Perihilar / Proximal Tumours

These tumours are associated with a very high rate of stage III disease that renders them inoperable. Staging laparoscopy is essential to detect peritoneal deposits and to judge the extent of vascular involvement in the hilum. For the 15-20% of operable patients, resection of the tumour usually with partial hepatectomy and re-establishment of biliary drainage is accomplished by a Roux-en-Y hepatojejunostomy. This is associated with peri-operative mortality of 10%.
Positive margins are a poor prognostic feature (5 year survival < 10%) and occur in a significant number of patients. With negative margins 5 year survival is about 40%. Local failure is significantly more common in perihilar cholangiocarcinoma when compared to tumours of the gallbladder (60% vs 15%).

Adjuvant Therapies

The poor outcomes with positive margins suggests a benefit from additional local treatment. There is not prospective randomised data. Retrospective review of the SEER database demonstrate improved survival with the addition of radiotherapy (median survival 19 months instead of 8); there is likely selection bias affecting these results but radiotherapy is becoming more mainstream in this population.

Newer Therapies

Liver transplant offers a potentially curative option for patients with otherwise unresectable disease due to vascular involvement in the hilum. This has been studied in case series, with patients receiving neoadjuvant chemoradiotherapy and brachytherapy to control disease while waiting for transplant. 5 year survival rates were around 90% with this strategy.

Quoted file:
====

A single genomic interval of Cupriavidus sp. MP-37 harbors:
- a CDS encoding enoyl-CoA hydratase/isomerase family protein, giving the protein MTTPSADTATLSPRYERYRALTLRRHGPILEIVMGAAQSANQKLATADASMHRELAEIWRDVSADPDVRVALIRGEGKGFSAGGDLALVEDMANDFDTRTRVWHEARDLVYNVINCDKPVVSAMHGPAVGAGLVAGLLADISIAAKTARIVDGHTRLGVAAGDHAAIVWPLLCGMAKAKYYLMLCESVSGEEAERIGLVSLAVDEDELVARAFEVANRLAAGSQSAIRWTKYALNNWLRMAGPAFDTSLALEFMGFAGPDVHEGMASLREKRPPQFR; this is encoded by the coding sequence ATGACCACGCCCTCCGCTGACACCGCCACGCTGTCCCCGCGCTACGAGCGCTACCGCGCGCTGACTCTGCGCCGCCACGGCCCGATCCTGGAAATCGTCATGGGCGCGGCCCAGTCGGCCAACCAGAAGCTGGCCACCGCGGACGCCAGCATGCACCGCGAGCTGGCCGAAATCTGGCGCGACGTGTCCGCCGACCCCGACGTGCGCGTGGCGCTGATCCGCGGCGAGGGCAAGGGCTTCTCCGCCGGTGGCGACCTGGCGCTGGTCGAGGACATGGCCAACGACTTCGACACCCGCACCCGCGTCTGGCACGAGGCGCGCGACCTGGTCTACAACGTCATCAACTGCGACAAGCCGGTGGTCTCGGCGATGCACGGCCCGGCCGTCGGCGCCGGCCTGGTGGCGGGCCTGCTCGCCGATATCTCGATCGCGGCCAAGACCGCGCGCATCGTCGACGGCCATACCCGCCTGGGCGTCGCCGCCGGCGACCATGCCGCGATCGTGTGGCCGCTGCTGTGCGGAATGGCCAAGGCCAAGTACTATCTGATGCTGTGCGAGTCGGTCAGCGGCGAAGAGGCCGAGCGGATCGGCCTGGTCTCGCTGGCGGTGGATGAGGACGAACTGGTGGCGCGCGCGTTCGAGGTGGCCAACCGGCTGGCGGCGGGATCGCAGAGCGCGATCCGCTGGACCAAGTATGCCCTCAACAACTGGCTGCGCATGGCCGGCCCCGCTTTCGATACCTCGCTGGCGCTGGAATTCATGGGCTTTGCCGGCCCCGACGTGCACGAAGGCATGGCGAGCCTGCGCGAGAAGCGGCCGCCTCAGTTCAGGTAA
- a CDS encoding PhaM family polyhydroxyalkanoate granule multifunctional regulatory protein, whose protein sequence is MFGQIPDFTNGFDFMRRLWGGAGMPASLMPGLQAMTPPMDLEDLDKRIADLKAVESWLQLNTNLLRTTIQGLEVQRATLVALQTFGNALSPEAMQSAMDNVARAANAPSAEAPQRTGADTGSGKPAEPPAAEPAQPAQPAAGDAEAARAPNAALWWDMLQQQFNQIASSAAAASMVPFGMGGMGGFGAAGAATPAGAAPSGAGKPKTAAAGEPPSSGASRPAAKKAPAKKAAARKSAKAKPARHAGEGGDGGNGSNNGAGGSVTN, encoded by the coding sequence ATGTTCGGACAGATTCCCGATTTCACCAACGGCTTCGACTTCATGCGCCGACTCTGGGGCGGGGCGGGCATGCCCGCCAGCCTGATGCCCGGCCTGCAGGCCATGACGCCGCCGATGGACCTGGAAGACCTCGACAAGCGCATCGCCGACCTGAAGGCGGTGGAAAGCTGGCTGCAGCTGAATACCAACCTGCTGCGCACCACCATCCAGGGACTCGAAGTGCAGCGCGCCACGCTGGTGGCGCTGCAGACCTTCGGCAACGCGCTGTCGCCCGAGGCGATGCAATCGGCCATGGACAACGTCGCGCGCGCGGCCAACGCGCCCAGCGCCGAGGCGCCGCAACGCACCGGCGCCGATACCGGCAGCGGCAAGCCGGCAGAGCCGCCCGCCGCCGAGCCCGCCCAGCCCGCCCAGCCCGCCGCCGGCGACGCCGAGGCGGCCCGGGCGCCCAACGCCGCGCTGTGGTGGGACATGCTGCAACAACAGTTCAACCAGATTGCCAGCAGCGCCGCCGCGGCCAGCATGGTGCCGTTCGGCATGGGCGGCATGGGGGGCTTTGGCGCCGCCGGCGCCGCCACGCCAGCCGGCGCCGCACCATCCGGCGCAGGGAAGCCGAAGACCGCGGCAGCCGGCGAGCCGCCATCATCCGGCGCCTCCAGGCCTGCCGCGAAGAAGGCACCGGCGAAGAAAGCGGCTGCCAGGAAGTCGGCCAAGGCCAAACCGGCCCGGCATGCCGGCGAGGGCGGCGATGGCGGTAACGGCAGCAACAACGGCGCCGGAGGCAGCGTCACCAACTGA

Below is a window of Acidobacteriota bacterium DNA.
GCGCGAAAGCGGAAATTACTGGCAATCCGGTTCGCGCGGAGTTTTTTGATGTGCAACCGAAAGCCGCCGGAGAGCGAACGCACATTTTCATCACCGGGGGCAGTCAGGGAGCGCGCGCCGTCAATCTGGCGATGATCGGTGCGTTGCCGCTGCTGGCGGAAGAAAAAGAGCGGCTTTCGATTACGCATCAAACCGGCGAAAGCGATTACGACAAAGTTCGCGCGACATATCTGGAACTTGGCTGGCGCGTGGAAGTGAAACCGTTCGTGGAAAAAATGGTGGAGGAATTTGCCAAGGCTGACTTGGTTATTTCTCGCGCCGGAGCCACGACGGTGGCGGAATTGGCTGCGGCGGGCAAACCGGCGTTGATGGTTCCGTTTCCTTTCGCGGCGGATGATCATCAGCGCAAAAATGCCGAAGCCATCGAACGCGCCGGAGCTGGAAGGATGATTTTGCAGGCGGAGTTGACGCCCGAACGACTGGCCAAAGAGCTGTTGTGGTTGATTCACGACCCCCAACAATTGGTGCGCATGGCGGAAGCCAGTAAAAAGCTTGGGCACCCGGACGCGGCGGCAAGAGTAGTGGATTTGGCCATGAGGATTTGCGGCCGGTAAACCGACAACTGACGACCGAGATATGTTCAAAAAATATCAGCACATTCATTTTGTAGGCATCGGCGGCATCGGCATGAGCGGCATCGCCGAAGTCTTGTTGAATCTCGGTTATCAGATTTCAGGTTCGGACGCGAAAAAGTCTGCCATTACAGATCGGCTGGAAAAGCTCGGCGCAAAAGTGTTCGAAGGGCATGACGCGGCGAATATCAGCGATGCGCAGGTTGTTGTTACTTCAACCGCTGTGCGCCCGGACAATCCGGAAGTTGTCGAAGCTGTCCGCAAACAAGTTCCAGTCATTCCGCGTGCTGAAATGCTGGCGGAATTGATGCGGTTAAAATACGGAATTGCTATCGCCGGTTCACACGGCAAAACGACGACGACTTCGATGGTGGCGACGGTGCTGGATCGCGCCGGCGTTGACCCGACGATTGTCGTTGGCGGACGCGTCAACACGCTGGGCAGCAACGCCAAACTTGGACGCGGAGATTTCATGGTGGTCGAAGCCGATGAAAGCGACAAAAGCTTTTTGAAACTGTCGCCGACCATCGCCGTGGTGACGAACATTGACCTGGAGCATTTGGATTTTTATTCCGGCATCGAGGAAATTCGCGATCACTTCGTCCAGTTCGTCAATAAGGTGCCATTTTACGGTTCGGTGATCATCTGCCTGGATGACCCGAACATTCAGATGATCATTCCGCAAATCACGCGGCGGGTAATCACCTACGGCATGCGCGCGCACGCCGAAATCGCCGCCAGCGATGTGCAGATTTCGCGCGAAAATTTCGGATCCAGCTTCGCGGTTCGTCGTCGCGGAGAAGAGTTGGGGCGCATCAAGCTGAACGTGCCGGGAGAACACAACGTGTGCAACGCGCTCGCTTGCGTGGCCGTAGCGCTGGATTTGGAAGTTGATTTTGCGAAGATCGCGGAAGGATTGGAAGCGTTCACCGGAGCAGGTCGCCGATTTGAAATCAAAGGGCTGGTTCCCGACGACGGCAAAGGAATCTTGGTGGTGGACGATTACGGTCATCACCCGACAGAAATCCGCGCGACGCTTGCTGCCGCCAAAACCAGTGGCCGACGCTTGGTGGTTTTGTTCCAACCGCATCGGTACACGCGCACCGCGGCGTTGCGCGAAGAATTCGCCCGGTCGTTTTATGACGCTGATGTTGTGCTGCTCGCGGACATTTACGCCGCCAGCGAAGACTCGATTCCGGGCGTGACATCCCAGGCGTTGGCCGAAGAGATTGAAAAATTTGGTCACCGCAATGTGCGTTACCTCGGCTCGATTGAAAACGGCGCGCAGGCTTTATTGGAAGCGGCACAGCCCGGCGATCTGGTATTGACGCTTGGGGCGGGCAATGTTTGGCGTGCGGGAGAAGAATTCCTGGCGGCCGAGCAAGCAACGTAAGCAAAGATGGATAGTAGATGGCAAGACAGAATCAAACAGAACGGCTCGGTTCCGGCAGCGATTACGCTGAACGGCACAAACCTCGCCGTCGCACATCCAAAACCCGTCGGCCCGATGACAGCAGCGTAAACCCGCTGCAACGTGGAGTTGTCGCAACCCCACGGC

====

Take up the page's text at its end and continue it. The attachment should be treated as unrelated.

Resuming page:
Palliative Treatment

Unresectable cases have a median survival of 6 months. Palliation predominately involves providing a route for bile drainage, either percutaneously or with biliary stents. Other treatment options are being developed but there are no randomised studies at this time; most data comes from case series.


There is no established systemic therapy treatment. Gemcitabine is commonly used, and response rates of about 20% exist.


Patients treated with radiotherapy have a mean survival of 9 months; whether this is due to selection bias is not clear. There are no randomised studies. The usual dose is 45-50.4 Gy delivered to the primary tumour.
Brachytherapy has been used in combination with chemotherapy, external beam radiotherapy and stenting as well as brachytherapy as a single modality. Dose is 30 Gy in 6# (alone) or 20 Gy in 4# (combined). Alone, brachytherapy patients have a median survival of 10 months in reports. Uncontrolled studies show median survival from 12-24 months when brachytherapy is combined with external beam radiotherapy and 5-fluorouracil. A good recommendation would be, for fit patients, 50.4 Gy in 28 fractions with concurrent 5-fluorouracil.

Distal Bile Duct Tumours

In contrast to tumours above the union of the common hepatic and cystic ducts, distal bile duct tumours are often resectable. This is due to less likely involvement of the vessels of the porta hepatis combined with early diagnosis due to biliary obstruction, jaundice and potentially cholangitis.


Surgical resection forms the mainstay of treatment. Often, a pancreatoduodenectomy is performed with a pancreatojejunostomy and hepatojejunostomy.

Adjuvant Therapy

Most cases of periampullary cancers are pancreatic cancer and management seems to follow the guidelines for pancreatic cancer. In general, periampullary tumours have improved survival relative to other sites within the pancreas due to noticeably earlier presentation and improved resectability.